It is finally an object of the present invention to provide a cleaning apparatus for installation in fixed or temporarily fixed relation to the smelt spout and discharge opening in the wall of a chemicals recovery boiler. Misalignment or dislocation caused by thermal expansion of the boiler body is thereby avoided or reduced to a minimum.

At least some of these objects are met in an apparatus comprising a cleaning rod driven in reciprocating, axial extension and retraction movements upon cleaning a smelt discharge opening of a chemicals recovery boiler, wherein a linear actuator is controllable for driving the cleaning rod in the axial movements. A pivot actuation means is controllable for pivoting the cleaning rod about an axis upon cleaning a smelt spout associated with the smelt discharge opening. One or more sensors are arranged to provide control basis for correlation of the axial movements with the change in pivot angle during pivoting of the cleaning rod.

The combination of movements and actuator control built into the cleaning apparatus so defined provide the technical and operative conditions required for automation, thus offering the possibility for avoiding hazardous, manual cleaning work. In that sense, the cleaning apparatus may be seen as an automatic or at least semiautomatic robot which only requires, at its utmost, a start signal from an operator to initiate a cleaning sequence. If a fully automatic procedure is aimed for, this can be achieved by arranging the start of the cleaning sequence dependent on certain conditions relating to the chemicals recovery process. One such condition that can be monitored and forming a basis for commencement of cleaning is, e.g. the temperature in the smelt spout which can be monitored by a temperature sensor.

In one embodiment, the cleaning apparatus comprises one or more sensors monitoring at least one of the rod axial and pivoting movements, wherein the operation of at least one of the linear actuator and the pivot actuation means is based on output from the one or more sensors.

In one embodiment, the pivot actuation means is arranged for adjusting the speed of the pivoting movement based on readings from a rod axial motion sensor monitoring the axial movements during pivoting of the cleaning rod. A rod axial motion sensor can be realized as one of: a proximity sensor; one or more limit switches or an end position sensor; or an encoder in a servomotor of the linear actuator, e.g.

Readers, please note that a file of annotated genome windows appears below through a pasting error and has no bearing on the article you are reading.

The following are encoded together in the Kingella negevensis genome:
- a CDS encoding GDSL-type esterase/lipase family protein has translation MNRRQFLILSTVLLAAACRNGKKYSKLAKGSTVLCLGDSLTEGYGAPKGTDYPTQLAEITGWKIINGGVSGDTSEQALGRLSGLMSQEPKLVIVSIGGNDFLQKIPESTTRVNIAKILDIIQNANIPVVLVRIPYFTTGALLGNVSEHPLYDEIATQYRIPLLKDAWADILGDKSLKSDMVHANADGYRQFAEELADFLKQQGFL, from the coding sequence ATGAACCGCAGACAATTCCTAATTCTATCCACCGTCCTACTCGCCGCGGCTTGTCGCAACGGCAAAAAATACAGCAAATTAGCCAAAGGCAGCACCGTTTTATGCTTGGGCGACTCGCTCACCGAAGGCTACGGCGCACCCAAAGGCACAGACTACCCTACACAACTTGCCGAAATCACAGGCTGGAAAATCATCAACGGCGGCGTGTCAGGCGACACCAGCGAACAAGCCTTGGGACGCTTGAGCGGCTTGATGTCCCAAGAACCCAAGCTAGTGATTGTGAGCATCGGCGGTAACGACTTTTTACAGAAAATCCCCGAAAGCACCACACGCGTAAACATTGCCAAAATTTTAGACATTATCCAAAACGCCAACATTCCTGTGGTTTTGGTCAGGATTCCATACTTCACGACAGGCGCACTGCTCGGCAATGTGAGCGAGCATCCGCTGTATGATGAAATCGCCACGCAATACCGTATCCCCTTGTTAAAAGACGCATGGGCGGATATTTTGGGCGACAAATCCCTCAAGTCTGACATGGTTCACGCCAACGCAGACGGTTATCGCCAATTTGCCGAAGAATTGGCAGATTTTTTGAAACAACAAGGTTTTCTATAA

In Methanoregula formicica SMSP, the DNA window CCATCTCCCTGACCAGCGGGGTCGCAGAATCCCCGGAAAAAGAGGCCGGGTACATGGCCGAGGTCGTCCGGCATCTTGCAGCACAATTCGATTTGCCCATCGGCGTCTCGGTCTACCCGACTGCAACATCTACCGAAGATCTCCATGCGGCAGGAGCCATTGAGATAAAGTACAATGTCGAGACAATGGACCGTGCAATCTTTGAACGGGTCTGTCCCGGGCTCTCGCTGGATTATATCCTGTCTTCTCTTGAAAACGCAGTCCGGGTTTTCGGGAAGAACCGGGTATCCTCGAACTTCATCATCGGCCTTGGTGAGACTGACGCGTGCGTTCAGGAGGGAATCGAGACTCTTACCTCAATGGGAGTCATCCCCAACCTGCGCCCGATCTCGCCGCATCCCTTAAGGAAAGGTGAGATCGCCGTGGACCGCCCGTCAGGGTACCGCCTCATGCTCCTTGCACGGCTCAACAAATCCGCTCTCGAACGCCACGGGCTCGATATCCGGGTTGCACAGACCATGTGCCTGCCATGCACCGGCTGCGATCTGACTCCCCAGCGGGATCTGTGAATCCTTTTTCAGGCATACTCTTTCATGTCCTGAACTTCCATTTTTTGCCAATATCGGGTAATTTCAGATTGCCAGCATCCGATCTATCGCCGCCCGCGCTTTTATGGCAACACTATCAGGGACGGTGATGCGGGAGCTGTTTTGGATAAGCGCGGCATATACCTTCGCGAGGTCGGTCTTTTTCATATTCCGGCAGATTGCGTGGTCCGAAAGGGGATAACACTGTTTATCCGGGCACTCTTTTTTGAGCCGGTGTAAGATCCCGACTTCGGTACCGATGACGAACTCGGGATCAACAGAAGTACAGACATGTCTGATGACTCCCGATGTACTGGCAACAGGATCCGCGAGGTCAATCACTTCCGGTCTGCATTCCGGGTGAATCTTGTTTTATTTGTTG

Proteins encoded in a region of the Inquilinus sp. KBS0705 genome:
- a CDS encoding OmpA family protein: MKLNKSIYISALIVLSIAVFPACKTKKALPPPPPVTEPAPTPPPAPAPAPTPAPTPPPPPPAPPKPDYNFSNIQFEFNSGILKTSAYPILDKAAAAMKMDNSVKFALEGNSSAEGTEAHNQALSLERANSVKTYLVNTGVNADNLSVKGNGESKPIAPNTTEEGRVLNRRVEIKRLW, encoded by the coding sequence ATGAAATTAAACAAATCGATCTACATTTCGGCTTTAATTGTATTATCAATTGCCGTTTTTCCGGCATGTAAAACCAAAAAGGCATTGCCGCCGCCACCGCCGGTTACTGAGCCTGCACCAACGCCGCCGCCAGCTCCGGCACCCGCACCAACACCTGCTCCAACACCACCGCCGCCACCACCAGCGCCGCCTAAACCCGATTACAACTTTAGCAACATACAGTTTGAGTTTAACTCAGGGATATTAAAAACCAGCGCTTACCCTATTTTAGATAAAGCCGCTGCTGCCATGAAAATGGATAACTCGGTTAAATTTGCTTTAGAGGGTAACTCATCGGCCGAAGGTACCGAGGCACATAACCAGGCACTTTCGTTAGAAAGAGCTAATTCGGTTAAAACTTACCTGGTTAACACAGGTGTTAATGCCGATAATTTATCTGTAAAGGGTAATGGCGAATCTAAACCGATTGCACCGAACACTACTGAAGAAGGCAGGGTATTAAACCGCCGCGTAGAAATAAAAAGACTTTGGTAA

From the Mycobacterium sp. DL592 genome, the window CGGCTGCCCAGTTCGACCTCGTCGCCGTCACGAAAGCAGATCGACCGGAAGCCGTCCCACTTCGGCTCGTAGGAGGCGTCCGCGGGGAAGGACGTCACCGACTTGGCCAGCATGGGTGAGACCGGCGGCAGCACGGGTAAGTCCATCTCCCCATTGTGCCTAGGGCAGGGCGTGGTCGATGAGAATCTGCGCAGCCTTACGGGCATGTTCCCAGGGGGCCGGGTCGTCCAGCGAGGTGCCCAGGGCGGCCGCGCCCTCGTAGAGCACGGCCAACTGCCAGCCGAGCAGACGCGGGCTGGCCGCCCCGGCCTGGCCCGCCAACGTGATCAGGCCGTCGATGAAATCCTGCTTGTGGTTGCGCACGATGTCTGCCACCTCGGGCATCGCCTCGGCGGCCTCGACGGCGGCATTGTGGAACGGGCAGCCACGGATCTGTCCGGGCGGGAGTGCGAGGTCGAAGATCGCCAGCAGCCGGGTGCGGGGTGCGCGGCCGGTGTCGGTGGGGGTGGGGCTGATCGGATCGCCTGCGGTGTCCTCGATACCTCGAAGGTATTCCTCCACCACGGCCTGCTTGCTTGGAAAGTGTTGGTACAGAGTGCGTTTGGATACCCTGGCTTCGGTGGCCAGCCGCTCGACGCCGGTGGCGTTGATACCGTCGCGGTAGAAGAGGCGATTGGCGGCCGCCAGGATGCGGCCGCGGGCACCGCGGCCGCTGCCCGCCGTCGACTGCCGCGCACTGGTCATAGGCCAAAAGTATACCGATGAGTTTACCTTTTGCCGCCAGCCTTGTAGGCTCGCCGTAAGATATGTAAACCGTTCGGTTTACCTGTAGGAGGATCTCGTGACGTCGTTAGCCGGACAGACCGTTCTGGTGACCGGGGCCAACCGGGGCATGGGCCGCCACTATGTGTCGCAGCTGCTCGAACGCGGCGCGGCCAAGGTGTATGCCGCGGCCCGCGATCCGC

The linear actuator is in one embodiment arranged for adjusting the speed of axial movement based on readings from an angle position sensor which is monitoring the change in pivot angle during pivoting of the cleaning rod.

An angle position sensor can be realized as one of: a set of light sensors or photo cells monitoring the pivot area of the cleaning rod; a fixed position video camera with associated image processing software; or an encoder in a servomotor of the pivot actuation means, e.g.

The axial and pivoting movements can thus both be actively controlled and balanced such that speed or amount/length of axial travel is proportionate to applied speed or amount of change in angular position during pivoting. In this disclosure, the coordination of axial and pivoting movements is defined as "correlation", in order to underline that each movement depends on the other. This correlation between axial and pivoting movements provides the technical effect and advantage that damage to the smelt spout can be avoided by ensuring that the cleaning rod travels along the smelt spout under maintenance of a clearance to the metallic bottom of the smelt spout. The cleaning apparatus may be arranged for supporting the cleaning rod in permanent or temporary alignment with the smelt spout and the smelt discharge opening. These features provide the optional implementation of one cleaning apparatus per each smelt spout/discharge opening in the boiler, or the choice of successively cleaning the smelt spouts/discharge openings by use of a movable cleaning apparatus that can be shifted from one smelt spout to the other.

In one embodiment, the cleaning apparatus is supported in a fixture that is

connectable to the boiler. In alternative embodiments the cleaning apparatus may be supported in a fixture which is freestanding from the boiler, although it may be located in fixed relation to the boiler.

These features can be alternatingly applied in set-ups where boiler movement caused by thermal expansion needs to be accounted for. Thus, in the first mentioned alternative the cleaning apparatus is arranged to follow any movement of the boiler that is due to thermal expansion, whereas in the second alternative thermal expansion is not allowed to affect the suspension and alignment of the cleaning apparatus. In one embodiment a fixture frame comprises, in a side facing the boiler, positioning means mating with corresponding positioning means arranged on an adapter that is connectable to the boiler.

This embodiment ensures a correct alignment with the smelt spout and discharge opening through a forced mating between the cleaning apparatus and a docking member attached to the boiler.

The following features and details define advantageous embodiments of the cleaning apparatus: